|Actual dime novel cover/ Syracuse U. library.|
In Friday's post I argued that those of us who read, write and love Science Fiction Romance need to move beyond the old issue of whether SF and romance belong together and start asking ourselves some tougher questions. This next one might be the toughest one of all.
Can we move beyond our “dime novel” niche? In the latter part of the 19th and the first part of the 20th Century, the new genres of science fiction, mystery and romance were launched as cheap short stories sold for as little as a penny (“penny dreadfuls”) and later as novels sold for the extravagant price of a dime. This “pulp fiction” was not known for the quality of its production or its prose, and it earned its authors almost nothing, but it did keep its working class audience supplied with an endless stream of (mostly forgettable) stories. Yes, some great authors did emerge from this sea of words—Edgar Allen Poe, among the earliest, Edgar Rice Burroughs, E.E. “Doc” Smith and others later on—but many others remain unknown today.
The digital revolution of recent years has opened up the world of publishing to new authors and new genres in much the same way. Got a manuscript and agents and the legacy publishers won’t give you the time of day? No worries. There are dozens of digital-first and digital-only publishers to try. If you don’t have the patience to submit to these publishers, you can always self-publish, with any number of helpers standing ready to provide editing, cover artwork, formatting and other services (for a price).
Digital publishing has been very welcoming to SFR, putting out dozens of titles over the past few years as digital-first or digital-only. And yet, the digital revolution has come with its own problems. The best-selling digital titles across the board are erotica, and SFR seems to be no exception. Visit the website of the oldest and most established digital publisher online and it is visually impossible to sort out the strictly romantic SFR from the erotic SFR. I like a good alien sandwich as much as the next gal, but that’s not what I’m looking for every time. And it gives the impression, like the pulp fiction of old, that this is all we are.
The quality of self-pubbed titles (and even those from some digital houses) varies wildly and a few bad apples can really spoil the barrel. Get burned a few times and a reader may begin to blame 1) digital publishing or 2) SFR.
Pricing is an ongoing conundrum and finding the sweet spot for a digital offering is anyone’s guess. The idea that giving away books in hopes of gaining readers has become so entrenched in the digital world that it is almost a lost cause to argue against it. Self-pubbers, especially, believe giving their hard work away for free or for $.99 will eventually get them a loyal audience. Personally, I believe this practice drags us all down. Because of the profusion of free stuff, readers have begun to expect to read for free. That only encourages piracy. In art as in life, you get what you pay for. You should expect to pay for quality work.
Digital titles also tend to be short—novella length or shorter. Since we can assume that the cost of producing a longer novel is not a major factor influencing the publishers here, what is driving this trend? Is it truly that our readers don’t want to read longer stories? Or that the current readers aren’t interested? Or are we settling for stories that feature the same old kickass heroines and emotionally distant heroes, few secondary characters, a single, easily resolved plot and no subplots, a quickly sketched world and the clichéd aliens to go with it? This is pulp fiction at its worst—or our version of category romance. It has its place, I suppose, but we need to move beyond it or we will never “break out” in the market or in readers’ minds.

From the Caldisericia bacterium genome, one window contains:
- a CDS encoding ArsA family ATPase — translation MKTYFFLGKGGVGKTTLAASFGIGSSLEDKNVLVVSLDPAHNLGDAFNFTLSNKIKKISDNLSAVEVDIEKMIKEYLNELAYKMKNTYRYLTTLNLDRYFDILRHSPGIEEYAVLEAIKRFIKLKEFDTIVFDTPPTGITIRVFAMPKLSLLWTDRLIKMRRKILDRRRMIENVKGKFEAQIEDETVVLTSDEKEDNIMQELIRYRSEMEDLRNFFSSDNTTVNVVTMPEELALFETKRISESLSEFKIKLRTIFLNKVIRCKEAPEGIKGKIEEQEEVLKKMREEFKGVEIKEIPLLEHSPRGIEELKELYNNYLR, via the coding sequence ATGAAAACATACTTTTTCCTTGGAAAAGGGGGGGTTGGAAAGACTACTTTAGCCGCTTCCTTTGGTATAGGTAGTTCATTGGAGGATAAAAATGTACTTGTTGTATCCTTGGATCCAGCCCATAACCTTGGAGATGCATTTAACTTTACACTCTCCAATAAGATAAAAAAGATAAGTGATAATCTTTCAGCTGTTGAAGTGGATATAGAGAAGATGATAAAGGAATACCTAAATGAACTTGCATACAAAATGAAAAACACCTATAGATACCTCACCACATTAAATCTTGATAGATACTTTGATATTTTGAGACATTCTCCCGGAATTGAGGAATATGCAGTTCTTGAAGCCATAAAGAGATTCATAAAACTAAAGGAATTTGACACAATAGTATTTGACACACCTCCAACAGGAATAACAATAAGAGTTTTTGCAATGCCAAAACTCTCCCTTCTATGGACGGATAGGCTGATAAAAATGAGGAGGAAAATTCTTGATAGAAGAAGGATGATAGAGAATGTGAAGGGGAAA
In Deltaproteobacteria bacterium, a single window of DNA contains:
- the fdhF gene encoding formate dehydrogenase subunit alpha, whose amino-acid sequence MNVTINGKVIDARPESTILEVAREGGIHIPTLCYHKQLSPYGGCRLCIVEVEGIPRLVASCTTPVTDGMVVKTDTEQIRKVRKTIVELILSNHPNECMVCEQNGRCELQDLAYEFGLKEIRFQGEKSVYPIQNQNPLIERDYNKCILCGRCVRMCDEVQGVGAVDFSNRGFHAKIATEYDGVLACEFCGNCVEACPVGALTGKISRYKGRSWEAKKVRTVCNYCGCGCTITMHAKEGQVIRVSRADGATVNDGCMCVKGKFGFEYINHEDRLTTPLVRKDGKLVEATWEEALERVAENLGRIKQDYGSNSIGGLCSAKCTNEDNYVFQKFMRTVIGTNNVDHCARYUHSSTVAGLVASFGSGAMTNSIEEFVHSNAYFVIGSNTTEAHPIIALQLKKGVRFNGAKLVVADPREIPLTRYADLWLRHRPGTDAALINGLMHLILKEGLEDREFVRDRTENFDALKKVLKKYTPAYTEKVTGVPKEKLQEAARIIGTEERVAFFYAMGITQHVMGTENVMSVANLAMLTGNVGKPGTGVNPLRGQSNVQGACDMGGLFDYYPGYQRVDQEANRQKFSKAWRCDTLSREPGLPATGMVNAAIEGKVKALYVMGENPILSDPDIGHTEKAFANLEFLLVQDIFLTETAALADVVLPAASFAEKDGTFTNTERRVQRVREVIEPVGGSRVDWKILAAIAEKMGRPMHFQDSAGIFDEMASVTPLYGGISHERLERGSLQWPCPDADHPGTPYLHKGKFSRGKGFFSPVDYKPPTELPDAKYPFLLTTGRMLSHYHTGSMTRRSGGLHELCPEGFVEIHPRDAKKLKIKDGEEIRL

Finally, how do we find the gold beneath the dross—and make sure it shines? When was the last time you were so excited by a science fiction romance novel you’d read that you just had to tell someone about it? What SFR author’s books will you rush to buy without even stopping to ask what they’re about? Where do you go consistently to get recommendations you trust about the best in new SFR? (This last question, at least, I have an answer for—Heather Massey at The Galaxy Express is my go-to for reading recommendations.)
We, as a budding “industry”, need to do a better job of sorting through all the masses of titles out there to make it easy for readers to find the kind of SFR they’re looking for—military, space opera, “hearth and home” (Heather’s term for mundane or Earth-based SFR and I love it!), erotica, science thriller—and find the authors they’ll like.
There is a multi-blog effort afoot (of which Spacefreighters Lounge hopes to be a part) to do an SFR/mainstream author comparison, as in “if you like Sherrilyn Kenyon’s League Series you’ll like Marcella Burnard’s Enemy Within”. A new online magazine, the Sci Fi Romance Quarterly, launching in November and edited by K.S. Augustin, Diane Dooley and Heather Massey, will also be devoted to all things SFR, including book reviews. And, of course, there are the blogs and websites listed here on SL that stay on the cutting edge of SFR.
These things will help, but they are only a beginning as we move into the next phase of advocating for science fiction romance. What other questions should we be asking, and where will we find the answers?